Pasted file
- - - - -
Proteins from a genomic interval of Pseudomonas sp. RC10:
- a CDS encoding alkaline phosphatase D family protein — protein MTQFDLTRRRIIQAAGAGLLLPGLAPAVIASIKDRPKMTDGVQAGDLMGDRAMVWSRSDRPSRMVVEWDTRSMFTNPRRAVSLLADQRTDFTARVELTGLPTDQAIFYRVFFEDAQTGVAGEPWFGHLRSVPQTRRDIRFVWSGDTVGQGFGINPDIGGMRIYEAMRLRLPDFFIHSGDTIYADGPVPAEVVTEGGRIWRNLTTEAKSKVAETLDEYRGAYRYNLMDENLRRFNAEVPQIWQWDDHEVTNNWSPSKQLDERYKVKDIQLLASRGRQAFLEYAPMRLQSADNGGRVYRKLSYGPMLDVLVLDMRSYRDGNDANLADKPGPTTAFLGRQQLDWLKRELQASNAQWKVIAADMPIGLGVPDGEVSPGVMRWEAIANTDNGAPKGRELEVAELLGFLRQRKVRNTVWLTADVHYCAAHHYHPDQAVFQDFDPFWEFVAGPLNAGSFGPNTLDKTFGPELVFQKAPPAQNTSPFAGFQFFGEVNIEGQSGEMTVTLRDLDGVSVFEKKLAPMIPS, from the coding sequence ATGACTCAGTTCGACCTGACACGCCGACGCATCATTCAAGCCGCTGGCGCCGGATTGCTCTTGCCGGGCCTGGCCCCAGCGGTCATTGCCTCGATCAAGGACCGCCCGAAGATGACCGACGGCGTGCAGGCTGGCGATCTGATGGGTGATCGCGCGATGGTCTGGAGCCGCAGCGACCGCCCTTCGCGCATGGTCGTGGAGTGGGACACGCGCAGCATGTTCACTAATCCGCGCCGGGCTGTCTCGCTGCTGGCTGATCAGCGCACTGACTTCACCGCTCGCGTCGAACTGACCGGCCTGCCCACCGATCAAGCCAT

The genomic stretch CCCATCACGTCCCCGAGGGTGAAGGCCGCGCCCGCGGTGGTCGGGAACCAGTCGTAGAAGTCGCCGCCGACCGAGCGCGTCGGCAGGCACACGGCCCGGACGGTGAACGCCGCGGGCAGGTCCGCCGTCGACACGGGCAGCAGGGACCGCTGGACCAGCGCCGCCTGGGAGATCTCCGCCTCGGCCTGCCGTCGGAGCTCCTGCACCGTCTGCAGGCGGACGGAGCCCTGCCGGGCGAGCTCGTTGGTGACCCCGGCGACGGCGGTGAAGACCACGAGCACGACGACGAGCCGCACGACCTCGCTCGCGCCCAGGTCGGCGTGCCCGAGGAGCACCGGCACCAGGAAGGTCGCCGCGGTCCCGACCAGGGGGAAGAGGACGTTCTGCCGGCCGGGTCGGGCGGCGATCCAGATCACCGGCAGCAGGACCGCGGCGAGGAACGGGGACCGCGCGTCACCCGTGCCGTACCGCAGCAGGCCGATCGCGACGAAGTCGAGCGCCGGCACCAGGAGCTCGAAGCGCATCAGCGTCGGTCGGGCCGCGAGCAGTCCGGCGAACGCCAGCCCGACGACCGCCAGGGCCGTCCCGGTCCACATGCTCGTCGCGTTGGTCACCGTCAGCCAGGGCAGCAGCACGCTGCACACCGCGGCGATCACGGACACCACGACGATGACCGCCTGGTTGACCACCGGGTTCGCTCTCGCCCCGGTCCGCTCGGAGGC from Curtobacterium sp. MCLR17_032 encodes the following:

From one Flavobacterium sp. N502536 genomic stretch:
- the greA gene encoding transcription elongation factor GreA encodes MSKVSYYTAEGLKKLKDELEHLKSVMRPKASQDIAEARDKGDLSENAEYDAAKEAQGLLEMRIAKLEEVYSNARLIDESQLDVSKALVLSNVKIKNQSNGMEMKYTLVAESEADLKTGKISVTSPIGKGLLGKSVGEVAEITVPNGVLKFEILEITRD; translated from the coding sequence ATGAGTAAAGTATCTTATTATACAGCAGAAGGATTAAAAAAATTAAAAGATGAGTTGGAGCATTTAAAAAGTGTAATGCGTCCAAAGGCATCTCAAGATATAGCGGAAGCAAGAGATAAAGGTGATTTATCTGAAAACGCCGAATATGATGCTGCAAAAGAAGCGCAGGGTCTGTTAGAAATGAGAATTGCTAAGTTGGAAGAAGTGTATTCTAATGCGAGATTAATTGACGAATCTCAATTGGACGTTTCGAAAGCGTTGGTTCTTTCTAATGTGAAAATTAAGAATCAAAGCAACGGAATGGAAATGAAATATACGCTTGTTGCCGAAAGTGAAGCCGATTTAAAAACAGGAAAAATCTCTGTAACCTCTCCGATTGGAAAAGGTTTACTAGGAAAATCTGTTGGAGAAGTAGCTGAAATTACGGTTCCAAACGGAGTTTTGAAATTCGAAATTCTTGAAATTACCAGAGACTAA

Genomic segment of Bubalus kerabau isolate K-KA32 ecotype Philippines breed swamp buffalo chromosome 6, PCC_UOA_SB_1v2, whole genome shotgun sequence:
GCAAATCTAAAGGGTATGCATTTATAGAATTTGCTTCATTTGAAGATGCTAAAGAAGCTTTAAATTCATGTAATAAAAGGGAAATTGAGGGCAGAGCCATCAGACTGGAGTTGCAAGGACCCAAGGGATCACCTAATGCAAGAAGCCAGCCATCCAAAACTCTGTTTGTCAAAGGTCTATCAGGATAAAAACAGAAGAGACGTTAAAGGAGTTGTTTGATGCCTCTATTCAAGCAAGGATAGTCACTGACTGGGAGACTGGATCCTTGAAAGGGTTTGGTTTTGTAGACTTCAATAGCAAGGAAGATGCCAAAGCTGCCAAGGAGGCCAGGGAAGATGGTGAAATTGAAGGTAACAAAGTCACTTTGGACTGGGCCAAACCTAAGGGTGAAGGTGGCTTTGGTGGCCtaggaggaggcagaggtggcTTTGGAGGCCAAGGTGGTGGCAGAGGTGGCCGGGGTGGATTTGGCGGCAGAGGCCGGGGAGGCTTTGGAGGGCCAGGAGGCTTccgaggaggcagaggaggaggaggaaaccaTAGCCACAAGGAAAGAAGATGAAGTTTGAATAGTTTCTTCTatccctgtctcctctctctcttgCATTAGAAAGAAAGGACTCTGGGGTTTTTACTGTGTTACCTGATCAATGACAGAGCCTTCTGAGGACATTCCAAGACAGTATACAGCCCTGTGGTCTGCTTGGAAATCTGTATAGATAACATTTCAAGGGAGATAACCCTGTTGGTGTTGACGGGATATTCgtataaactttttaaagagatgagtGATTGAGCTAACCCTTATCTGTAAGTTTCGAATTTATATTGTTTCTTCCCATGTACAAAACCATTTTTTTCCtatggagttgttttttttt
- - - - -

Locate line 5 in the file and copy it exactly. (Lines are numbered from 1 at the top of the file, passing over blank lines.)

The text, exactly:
- the greA gene encoding transcription elongation factor GreA encodes MSKVSYYTAEGLKKLKDELEHLKSVMRPKASQDIAEARDKGDLSENAEYDAAKEAQGLLEMRIAKLEEVYSNARLIDESQLDVSKALVLSNVKIKNQSNGMEMKYTLVAESEADLKTGKISVTSPIGKGLLGKSVGEVAEITVPNGVLKFEILEITRD; translated from the coding sequence ATGAGTAAAGTATCTTATTATACAGCAGAAGGATTAAAAAAATTAAAAGATGAGTTGGAGCATTTAAAAAGTGTAATGCGTCCAAAGGCATCTCAAGATATAGCGGAAGCAAGAGATAAAGGTGATTTATCTGAAAACGCCGAATATGATGCTGCAAAAGAAGCGCAGGGTCTGTTAGAAATGAGAATTGCTAAGTTGGAAGAAGTGTATTCTAATGCGAGATTAATTGACGAATCTCAATTGGACGTTTCGAAAGCGTTGGTTCTTTCTAATGTGAAAATTAAGAATCAAAGCAACGGAATGGAAATGAAATATACGCTTGTTGCCGAAAGTGAAGCCGATTTAAAAACAGGAAAAATCTCTGTAACCTCTCCGATTGGAAAAGGTTTACTAGGAAAATCTGTTGGAGAAGTAGCTGAAATTACGGTTCCAAACGGAGTTTTGAAATTCGAAATTCTTGAAATTACCAGAGACTAA